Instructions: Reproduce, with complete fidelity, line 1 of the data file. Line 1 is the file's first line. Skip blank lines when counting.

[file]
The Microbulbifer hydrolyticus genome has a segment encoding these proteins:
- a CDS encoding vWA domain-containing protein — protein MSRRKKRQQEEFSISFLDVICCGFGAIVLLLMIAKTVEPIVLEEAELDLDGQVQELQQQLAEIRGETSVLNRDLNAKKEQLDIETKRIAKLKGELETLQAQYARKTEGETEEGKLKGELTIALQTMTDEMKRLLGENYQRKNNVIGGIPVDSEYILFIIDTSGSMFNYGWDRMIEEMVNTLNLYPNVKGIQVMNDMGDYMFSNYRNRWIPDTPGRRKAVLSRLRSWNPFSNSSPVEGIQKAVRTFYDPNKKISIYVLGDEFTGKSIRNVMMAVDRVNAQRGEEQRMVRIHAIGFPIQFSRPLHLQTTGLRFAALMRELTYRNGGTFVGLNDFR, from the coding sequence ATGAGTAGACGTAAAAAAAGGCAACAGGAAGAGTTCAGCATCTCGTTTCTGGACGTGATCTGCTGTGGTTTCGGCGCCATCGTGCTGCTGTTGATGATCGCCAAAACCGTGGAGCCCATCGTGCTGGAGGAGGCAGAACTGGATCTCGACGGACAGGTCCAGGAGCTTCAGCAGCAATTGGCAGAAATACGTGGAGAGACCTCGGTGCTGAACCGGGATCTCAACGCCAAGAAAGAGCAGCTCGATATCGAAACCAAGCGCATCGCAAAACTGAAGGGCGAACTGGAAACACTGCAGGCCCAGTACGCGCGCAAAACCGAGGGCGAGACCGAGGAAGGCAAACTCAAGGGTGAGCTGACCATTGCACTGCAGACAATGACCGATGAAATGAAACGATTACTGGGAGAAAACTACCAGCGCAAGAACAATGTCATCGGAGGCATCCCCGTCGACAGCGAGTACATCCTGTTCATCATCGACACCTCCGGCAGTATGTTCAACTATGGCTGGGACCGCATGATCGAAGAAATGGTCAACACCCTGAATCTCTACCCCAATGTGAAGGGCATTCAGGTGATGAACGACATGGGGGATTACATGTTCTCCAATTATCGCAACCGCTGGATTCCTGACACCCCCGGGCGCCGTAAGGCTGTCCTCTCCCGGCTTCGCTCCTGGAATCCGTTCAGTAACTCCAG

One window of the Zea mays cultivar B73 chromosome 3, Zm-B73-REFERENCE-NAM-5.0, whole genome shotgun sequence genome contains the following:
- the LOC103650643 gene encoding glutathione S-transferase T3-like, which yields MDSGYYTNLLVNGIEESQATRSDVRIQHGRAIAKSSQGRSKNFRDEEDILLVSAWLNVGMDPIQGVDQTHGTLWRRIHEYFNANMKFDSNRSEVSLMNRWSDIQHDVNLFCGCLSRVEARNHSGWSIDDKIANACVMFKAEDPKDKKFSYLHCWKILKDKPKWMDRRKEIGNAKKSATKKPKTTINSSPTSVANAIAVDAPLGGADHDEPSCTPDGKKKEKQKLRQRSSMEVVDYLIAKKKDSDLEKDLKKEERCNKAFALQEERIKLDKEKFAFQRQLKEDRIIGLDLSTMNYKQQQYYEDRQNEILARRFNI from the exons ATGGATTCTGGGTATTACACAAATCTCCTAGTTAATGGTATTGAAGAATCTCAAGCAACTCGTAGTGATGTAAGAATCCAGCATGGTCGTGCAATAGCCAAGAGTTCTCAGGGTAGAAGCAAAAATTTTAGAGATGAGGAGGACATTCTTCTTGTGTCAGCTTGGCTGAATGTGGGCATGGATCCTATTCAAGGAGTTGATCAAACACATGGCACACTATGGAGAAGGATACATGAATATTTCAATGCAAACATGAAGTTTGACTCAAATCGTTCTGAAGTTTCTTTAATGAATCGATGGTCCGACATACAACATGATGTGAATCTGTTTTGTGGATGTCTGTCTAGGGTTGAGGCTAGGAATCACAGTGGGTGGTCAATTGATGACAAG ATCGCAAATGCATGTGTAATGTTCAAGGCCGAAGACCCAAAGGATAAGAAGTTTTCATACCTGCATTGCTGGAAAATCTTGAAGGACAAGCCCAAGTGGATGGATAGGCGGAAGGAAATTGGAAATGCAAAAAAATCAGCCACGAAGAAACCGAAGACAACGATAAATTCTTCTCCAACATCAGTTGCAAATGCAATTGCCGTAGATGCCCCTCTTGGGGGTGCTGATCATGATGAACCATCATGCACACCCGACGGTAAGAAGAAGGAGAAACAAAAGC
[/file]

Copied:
The Microbulbifer hydrolyticus genome has a segment encoding these proteins: